Good luck on your plans, Graham. I wish I could turn a spanner, but I still can’t locate the left-handed one people keep sending me away to find. Thanks for sharing, Cheers.

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    • Jim-Bob

      I’ve actually always wanted to disassemble a rope drive Tempest just to see how it was designed and manufactured. I think it was a curved torque tube with the “rope” inside, but what I want to know is what was the rope made of and how well does it hold up over time? It was a brilliant design but I have to wonder why it seems to have been the only car ever made with this driveline arrangement. It seems like it would have offered better leg room and weight distribution in a traditional front engine/rear drive sedan.

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  11. dj

    I had a 64 GTO tripower, a/c, auto, remote mirror and all the options. I use to show the car in the late 80’s after a full off body resto. I had people all the time say I made that car because Pontiac didn’t make a GTO until 1965. As my mom says, you can’t fix stupid even with a 2×4.

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  12. sfallison

    Found this:
    The two halves of the drivetrain/powertrain combination were joined with the ‘rope drive’. This was a one piece, flexible shaft of 87.25″ (2216mm) in length on automatic cars, 82.3″ (2090mm) on manuals. The diameter was 0.65″ (16.5mm) on automatics, 0.75″ (19.0mm) on manuals. It was made out of SAE 8660 triple alloy steel. Before it made it onto the car, the shaft was magnafluxed, shot-peened, and protectant-coated. On the vehicle, it was installed through a hollow channel called a torque tube. There was an as-installed arch of 3 inches at the center of the shaft. It was held with two support bearings near the center. Because of the constant in-place curve, there was no need for universal joints.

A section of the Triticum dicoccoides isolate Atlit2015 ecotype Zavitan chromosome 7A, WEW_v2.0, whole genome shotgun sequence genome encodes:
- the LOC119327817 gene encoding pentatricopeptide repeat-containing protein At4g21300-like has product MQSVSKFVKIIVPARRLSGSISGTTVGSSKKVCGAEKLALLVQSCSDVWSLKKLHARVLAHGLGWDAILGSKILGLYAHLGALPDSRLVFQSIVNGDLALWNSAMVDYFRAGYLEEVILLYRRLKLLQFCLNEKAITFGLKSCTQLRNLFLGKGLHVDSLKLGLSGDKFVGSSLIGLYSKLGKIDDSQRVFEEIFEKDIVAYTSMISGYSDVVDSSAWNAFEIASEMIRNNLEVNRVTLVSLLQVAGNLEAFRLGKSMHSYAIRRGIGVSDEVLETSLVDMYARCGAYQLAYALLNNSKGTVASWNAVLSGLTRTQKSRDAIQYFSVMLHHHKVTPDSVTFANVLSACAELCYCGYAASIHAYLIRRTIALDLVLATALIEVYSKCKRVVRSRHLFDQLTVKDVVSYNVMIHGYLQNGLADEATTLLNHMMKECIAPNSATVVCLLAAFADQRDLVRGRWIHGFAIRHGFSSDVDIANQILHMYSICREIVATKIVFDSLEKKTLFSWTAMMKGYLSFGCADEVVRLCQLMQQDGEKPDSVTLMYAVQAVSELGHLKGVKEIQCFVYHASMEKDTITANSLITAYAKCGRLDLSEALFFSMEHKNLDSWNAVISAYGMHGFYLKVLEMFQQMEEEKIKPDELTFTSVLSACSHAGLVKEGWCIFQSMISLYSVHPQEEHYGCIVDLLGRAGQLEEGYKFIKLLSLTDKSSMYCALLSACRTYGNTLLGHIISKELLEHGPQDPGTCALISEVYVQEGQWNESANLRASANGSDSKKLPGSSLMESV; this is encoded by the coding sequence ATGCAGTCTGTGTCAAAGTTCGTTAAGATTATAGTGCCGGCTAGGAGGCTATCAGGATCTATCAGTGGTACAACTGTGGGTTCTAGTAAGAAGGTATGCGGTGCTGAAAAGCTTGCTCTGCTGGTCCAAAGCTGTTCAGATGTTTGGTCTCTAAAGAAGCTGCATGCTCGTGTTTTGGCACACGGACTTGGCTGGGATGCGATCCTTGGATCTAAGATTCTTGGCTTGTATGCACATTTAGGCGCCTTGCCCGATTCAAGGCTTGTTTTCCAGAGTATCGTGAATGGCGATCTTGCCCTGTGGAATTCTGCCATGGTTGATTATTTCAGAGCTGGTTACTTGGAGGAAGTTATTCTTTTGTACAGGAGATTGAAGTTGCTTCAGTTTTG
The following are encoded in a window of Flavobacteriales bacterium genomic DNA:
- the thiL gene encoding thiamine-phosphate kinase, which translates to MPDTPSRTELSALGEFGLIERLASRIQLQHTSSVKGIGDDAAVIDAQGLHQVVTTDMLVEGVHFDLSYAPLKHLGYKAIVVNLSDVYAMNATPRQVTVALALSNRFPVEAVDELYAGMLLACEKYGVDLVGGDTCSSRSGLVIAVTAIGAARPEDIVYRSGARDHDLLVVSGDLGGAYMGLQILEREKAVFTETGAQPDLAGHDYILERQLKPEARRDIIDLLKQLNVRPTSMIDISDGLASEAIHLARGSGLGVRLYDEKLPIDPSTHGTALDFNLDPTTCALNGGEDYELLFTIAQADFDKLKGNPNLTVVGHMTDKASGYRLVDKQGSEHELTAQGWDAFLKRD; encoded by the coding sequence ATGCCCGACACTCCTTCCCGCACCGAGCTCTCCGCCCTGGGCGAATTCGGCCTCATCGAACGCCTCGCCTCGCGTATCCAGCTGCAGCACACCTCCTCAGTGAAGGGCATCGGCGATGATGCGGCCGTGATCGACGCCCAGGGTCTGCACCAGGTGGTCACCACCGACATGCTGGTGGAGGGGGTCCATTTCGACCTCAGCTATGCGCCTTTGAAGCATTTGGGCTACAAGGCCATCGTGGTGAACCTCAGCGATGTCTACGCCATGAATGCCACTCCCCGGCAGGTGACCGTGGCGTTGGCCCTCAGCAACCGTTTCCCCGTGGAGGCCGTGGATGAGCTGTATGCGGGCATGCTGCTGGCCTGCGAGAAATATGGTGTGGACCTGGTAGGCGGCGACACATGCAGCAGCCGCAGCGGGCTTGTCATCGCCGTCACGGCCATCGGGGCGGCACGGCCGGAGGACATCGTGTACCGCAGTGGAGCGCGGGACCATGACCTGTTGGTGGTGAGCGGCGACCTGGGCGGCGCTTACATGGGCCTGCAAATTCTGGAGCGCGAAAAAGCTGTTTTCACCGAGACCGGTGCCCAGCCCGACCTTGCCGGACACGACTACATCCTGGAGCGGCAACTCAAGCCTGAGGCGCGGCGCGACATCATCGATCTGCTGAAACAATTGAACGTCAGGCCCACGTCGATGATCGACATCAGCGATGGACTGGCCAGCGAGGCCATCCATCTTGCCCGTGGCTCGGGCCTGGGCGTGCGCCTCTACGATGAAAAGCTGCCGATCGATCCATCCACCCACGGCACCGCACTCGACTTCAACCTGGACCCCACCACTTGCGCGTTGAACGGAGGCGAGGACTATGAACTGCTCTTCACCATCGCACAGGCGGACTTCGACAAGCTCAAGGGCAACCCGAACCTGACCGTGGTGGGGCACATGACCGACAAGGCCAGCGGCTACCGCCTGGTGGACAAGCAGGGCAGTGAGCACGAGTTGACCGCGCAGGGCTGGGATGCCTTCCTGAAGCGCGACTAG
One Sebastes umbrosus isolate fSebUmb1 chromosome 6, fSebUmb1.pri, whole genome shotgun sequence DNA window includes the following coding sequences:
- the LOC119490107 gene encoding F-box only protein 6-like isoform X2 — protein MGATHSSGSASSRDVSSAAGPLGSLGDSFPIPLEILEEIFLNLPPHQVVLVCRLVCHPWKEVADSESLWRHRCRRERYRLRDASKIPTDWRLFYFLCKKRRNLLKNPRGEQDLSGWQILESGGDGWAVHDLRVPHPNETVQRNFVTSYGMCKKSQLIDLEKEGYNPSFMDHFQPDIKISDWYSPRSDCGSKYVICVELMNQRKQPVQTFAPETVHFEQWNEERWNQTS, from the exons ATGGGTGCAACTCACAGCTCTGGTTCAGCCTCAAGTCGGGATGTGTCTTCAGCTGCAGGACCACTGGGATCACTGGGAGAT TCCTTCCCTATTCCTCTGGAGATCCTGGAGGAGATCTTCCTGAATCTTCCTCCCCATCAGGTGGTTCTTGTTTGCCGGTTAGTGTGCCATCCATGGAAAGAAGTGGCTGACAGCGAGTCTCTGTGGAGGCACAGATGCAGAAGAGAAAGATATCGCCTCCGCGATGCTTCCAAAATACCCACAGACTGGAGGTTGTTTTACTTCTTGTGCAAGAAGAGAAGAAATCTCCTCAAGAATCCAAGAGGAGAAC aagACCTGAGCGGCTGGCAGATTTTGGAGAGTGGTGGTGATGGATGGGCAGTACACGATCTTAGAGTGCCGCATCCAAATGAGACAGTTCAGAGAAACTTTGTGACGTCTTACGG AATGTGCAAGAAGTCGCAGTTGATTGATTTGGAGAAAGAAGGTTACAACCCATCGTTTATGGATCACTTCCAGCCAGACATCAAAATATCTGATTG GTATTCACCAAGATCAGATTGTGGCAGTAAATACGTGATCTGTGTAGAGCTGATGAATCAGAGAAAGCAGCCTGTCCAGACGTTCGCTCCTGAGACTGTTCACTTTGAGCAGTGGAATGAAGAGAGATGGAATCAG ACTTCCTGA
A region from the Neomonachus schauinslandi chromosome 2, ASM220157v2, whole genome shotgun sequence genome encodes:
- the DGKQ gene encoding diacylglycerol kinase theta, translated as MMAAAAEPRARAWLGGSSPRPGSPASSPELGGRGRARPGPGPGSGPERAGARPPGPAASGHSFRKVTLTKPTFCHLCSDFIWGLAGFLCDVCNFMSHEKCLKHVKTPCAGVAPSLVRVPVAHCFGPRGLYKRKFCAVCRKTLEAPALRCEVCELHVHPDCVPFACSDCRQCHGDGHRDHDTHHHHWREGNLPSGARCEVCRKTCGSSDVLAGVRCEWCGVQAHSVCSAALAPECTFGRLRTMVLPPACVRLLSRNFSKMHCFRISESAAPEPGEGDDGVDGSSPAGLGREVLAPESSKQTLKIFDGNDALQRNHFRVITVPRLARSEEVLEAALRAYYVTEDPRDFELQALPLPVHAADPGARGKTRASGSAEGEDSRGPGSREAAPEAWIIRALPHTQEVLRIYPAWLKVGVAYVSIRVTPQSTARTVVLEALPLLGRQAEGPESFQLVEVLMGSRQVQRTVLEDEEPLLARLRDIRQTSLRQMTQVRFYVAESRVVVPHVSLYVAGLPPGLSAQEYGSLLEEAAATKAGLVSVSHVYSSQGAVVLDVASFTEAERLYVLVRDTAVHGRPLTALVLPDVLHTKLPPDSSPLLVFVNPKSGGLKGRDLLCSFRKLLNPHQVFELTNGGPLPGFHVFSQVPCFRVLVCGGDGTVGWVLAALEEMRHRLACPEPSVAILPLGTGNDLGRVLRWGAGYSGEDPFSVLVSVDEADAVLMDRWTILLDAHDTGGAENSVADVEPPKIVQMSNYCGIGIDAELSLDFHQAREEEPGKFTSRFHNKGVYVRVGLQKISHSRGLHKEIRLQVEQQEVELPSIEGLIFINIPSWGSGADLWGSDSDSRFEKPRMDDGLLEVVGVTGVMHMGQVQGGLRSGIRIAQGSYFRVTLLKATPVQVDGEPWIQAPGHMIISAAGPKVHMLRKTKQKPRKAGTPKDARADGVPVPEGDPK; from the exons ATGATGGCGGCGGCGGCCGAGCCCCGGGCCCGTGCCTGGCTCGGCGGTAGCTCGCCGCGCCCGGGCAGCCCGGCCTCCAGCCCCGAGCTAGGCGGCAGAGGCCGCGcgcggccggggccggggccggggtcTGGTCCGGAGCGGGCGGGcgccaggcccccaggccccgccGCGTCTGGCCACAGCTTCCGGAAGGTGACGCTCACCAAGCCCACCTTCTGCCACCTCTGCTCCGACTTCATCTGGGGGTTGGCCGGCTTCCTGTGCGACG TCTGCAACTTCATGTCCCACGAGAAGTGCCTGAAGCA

The shaft can be compared to a big speedometer cable. The idea behind it was to act as a torsion bar to help aleviate the Inline-4′s vibration issues.

    The rear suspension was fully independent with swing-arms. This setup was similar to a Chevy Corvair’s.

    There were advantages of this overall package. The front/back weight ratio was close to 50/50— Unheard of in most cars, even today. More interior room, due to the lack of the trans hump. Smoother ride, from the fully indepedent suspension.

    Some disadvantages were: The trunk room suffered due to the trans being directly adjacent. Excessive noise in neutral was common. This was due to the shaft turning at all times when the engine is running.

    ‘Rope Drive’ was only around until the 1963 model year. This goes hand in hand with the introduction of the new 1964 A-bodies…

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  13. Barry Thomas

    Hey Graham. You are famous or at least your collection is. I didn’t realize that you had so many. I like the Pontiacs, but that ’64 Ford is one of my favorites. Colour? Do you still have that ’63 or ’64 Grand Prix? Stop by for a coffee next time you are in Toronto.

    Barry Thomas’ “Wheel to Wheel” blog

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  14. Jeff

    Jim Bob The 61-2-3 Tempests had a 9300 series spring steel driveshaft, acting somewhat like a torsion bar. There was no so called implication of a rope appearance nor design. The 4 cylinder cars had a 5/8 diameter shaft and the 8 cylinder cars, including the SD421s in 63, has a 3/4 diameter. the shafts were held in a catenary shape by the front and rear connections and had rubber mounted bearings at the nodal points to keep it from deflecting within the torque tube enclosure. very rugged. The only potential problem was if the shaft got nicked which would then ultimately break due to flexure at the nick (stress concentration) site.

    Like 1